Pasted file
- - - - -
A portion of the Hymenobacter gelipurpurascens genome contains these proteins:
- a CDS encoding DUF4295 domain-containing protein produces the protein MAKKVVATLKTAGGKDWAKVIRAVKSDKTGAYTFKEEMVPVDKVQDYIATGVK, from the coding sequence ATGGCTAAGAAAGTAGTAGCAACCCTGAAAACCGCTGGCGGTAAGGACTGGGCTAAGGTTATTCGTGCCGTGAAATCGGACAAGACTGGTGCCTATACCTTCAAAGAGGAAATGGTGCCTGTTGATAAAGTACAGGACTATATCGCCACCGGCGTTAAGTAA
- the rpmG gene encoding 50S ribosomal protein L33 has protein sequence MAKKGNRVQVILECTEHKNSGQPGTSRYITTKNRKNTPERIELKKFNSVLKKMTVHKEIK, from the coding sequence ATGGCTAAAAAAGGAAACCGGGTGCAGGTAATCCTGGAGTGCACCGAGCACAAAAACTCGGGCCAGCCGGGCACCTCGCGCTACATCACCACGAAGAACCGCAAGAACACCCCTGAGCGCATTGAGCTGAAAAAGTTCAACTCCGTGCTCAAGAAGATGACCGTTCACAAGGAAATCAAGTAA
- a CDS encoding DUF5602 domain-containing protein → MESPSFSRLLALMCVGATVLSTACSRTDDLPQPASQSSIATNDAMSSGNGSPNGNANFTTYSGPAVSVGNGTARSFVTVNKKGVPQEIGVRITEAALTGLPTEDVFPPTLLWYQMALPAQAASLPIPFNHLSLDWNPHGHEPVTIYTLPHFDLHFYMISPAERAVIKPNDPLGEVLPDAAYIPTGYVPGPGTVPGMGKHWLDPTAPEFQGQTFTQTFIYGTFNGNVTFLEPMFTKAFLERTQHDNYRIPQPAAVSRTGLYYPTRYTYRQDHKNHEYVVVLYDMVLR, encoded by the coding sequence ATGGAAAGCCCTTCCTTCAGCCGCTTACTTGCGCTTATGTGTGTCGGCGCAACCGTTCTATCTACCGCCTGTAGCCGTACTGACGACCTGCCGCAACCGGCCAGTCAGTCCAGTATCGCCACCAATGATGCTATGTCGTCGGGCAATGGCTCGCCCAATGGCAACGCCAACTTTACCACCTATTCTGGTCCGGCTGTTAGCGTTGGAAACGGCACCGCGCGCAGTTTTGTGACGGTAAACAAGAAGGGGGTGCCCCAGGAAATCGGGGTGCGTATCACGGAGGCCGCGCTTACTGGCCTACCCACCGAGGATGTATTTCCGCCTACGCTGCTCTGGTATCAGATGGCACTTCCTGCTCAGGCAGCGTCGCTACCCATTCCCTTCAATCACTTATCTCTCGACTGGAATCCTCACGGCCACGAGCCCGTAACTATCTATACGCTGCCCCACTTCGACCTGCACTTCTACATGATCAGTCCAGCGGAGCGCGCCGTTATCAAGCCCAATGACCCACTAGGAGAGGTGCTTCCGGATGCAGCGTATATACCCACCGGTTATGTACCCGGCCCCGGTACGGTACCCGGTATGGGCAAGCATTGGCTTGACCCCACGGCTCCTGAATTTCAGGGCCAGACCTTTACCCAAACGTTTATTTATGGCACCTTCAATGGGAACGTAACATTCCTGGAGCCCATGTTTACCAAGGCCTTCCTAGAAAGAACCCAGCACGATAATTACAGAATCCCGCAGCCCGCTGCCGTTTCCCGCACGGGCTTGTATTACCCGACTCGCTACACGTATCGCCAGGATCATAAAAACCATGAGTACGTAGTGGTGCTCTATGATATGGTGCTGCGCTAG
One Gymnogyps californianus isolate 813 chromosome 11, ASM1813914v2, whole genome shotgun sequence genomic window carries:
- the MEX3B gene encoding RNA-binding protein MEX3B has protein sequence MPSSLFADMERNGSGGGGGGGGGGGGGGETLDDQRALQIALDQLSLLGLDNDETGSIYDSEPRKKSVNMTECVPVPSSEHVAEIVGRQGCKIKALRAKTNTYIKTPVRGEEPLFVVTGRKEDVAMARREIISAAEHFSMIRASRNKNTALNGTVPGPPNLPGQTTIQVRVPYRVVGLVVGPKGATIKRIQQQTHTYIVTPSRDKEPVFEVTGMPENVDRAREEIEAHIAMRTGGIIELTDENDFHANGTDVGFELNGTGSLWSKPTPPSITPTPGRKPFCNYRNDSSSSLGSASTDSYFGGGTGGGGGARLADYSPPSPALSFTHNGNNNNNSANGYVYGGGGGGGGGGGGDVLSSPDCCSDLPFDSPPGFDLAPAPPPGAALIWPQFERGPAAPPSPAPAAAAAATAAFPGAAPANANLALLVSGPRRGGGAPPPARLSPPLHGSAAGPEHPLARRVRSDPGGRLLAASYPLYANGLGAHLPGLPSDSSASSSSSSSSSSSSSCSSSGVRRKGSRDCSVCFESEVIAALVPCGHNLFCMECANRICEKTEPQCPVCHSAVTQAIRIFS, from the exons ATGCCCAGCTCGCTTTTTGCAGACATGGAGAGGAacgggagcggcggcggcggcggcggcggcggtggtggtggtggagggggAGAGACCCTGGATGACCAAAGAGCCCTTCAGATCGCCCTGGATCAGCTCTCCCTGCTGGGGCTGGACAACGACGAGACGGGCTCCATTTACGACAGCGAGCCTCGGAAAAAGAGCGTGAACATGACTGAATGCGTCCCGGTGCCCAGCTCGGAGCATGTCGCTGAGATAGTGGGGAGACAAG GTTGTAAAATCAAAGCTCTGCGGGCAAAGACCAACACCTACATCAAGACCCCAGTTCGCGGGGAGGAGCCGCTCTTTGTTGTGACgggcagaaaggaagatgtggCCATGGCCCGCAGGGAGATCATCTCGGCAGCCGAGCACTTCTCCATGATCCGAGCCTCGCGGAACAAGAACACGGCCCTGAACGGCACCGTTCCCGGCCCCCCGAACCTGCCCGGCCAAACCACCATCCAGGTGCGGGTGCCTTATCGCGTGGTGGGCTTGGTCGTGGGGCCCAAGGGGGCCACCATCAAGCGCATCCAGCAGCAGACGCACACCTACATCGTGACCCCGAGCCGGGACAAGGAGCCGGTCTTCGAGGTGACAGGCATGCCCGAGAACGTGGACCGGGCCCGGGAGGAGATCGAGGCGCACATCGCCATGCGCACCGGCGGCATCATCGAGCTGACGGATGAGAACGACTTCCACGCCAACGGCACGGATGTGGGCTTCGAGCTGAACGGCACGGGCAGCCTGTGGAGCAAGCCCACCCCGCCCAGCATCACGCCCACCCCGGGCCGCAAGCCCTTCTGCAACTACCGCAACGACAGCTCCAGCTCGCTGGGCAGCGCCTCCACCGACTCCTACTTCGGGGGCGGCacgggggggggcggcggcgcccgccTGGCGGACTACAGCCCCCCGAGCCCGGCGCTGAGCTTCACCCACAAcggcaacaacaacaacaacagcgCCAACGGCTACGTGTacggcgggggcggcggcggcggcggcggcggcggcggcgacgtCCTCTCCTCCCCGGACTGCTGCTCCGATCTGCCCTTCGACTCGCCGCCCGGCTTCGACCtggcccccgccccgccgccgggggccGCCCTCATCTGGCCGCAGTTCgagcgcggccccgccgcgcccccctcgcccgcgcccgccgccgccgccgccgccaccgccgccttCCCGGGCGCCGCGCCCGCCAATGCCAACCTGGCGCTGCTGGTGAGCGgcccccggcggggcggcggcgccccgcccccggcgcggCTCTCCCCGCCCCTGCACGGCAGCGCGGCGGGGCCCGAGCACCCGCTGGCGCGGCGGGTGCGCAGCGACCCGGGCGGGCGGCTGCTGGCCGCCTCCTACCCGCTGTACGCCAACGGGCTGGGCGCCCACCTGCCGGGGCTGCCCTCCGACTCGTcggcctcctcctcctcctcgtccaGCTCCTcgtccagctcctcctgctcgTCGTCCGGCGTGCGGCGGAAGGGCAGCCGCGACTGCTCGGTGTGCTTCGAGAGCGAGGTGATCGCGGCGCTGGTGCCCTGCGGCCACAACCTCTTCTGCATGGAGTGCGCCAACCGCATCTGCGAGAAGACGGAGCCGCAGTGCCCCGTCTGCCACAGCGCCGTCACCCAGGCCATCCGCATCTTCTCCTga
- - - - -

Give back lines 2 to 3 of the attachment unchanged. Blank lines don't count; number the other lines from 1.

- a CDS encoding DUF4295 domain-containing protein produces the protein MAKKVVATLKTAGGKDWAKVIRAVKSDKTGAYTFKEEMVPVDKVQDYIATGVK, from the coding sequence ATGGCTAAGAAAGTAGTAGCAACCCTGAAAACCGCTGGCGGTAAGGACTGGGCTAAGGTTATTCGTGCCGTGAAATCGGACAAGACTGGTGCCTATACCTTCAAAGAGGAAATGGTGCCTGTTGATAAAGTACAGGACTATATCGCCACCGGCGTTAAGTAA
- the rpmG gene encoding 50S ribosomal protein L33 has protein sequence MAKKGNRVQVILECTEHKNSGQPGTSRYITTKNRKNTPERIELKKFNSVLKKMTVHKEIK, from the coding sequence ATGGCTAAAAAAGGAAACCGGGTGCAGGTAATCCTGGAGTGCACCGAGCACAAAAACTCGGGCCAGCCGGGCACCTCGCGCTACATCACCACGAAGAACCGCAAGAACACCCCTGAGCGCATTGAGCTGAAAAAGTTCAACTCCGTGCTCAAGAAGATGACCGTTCACAAGGAAATCAAGTAA